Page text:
“Those virgin lilies, all the night
Bathing their beauties in the lake,
That they may rise more fresh and bright,
When their beloved sun’s awake.”
Photographed in Denning, New York, USA
Also known as the Fragrant Water-lily, this wildflower is in the Nymphaeaceae family.
This aquatic plant has very fragrant, floating, diurnal flowers, white or pink and flat, round, floating leaves.
It is a native aquatic perennial herb; forming dense patches from fleshy rhizomes; variable.
Leaf: usually floating or barely submerged, opposite, circular or oval, deeply notched to center, glossy green on top, red-purple and veiny underneath, 4-16 in (10-40 cm) diameter or more; on long round stalk, hollow with 4 channels, attached to center notch.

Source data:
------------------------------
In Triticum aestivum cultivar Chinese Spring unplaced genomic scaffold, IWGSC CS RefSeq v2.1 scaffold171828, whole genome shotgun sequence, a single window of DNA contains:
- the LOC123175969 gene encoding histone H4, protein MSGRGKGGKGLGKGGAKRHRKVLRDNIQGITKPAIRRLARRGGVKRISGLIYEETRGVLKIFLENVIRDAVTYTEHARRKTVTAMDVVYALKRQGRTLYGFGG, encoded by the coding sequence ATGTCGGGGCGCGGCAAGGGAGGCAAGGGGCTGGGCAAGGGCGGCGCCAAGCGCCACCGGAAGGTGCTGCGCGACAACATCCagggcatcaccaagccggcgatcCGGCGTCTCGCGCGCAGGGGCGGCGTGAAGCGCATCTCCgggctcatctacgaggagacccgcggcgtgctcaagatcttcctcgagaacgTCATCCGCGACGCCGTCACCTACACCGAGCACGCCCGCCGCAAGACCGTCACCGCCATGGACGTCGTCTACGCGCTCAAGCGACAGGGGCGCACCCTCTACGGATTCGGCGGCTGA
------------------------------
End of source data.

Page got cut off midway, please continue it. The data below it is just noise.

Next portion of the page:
Flowers are a fragrant bowl, white to pink, 2.5-7.5 in (6-19 cm) wide; with 14-43 narrow, pointed petals in several rows, 35-120 yellow stamens; usually floating, solitary, on long stalk; opening in early morning, closing by midday.
Fruit: spongy oval berry, 1 in (2.5 cm) long, held underwater on coiled stalk.
Flower June to October.
Flower June – September
Habitat Still, fresh water less than 7 ft (2 m) deep; often cultivated as an ornamental.
Range Native to the eastern U.S., now naturalized throughout North America, except for northern Canada, Alberta, North Dakota and Wyoming.